In the early decades of the twentieth century, as Japanese society became engulfed in war and increasing nationalism, the majority of Buddhist leaders and institutions capitulated to the status quo. At the same time, there was a stream of ‘resistance’ among a few Buddhist figures, both priests and laity. These instances of progressive and ‘radical Buddhism’ had roots in late Edo-period peasant revolts, the lingering discourse of early Meiji period liberalism, trends within Buddhist reform and modernisation and the emergence in the first decade of the twentieth century of radical political thought, including various forms of socialism and anarchism. This essay analyses the roots of ‘radical Buddhism’ in Japan by analysing the life and work of three distinctive figures: Tarui Tōkichi (1850–1922), Takagi Kenmyō (1864–1914), and Uchiyama Gudō (1874–1911). While noting their differences, I argue these three collective represent both the problems and possibilities of radical Buddhism in an East Asian and specifically Japanese context.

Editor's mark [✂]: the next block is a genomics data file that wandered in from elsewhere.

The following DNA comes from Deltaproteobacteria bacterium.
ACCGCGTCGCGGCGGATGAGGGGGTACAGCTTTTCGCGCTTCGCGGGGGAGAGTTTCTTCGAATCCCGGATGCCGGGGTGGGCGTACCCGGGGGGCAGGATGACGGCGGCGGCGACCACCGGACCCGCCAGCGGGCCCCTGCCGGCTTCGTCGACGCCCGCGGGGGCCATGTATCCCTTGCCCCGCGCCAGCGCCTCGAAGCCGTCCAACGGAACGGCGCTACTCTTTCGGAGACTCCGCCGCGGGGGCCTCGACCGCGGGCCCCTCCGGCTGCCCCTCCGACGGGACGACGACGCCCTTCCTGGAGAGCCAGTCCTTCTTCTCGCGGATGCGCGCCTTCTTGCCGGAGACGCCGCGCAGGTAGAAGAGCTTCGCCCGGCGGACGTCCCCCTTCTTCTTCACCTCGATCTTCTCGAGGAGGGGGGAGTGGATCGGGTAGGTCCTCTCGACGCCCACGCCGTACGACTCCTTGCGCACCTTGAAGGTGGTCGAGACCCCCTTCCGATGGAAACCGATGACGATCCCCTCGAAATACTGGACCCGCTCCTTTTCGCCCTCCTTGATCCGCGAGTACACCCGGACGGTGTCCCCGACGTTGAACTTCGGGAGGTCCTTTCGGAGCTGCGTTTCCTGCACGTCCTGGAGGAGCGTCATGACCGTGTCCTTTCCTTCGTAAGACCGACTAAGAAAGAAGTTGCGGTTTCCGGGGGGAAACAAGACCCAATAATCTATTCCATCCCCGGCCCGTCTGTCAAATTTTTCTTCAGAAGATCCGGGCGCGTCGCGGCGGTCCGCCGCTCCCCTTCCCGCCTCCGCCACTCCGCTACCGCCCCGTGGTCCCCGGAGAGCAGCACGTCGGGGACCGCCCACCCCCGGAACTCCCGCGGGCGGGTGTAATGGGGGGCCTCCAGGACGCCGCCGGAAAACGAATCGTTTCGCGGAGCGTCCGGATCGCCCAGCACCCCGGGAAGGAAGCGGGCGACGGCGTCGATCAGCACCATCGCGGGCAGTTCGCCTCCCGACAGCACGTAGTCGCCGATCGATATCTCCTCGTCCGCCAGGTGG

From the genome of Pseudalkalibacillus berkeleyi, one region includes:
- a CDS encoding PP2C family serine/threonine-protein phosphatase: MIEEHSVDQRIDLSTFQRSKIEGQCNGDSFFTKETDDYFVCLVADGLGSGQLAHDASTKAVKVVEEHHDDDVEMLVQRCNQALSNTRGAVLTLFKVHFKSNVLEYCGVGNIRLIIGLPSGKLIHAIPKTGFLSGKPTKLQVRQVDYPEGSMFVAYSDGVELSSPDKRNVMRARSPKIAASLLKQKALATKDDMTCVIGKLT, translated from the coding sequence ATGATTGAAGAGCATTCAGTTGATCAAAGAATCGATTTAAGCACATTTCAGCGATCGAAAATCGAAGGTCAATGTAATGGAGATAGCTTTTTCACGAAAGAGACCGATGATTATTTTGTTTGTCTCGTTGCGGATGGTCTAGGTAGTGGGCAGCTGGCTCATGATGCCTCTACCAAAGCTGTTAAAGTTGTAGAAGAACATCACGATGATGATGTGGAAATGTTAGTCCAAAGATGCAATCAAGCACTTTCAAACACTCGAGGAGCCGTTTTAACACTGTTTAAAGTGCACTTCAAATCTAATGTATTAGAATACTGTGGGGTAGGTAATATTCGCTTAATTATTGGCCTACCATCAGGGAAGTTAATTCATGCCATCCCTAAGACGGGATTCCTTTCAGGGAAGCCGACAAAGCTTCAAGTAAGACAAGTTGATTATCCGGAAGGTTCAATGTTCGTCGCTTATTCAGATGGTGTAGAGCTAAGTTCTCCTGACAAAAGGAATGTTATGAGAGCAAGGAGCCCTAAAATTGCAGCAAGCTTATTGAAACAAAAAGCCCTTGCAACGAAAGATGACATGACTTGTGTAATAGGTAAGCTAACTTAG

Politics, Religion & Ideology
Shields, James. "Zen and the Art of Treason: Radical Buddhism in Meiji Era (1868–1912) Japan." Politics, Religion & Ideology (2014) : 205-223.
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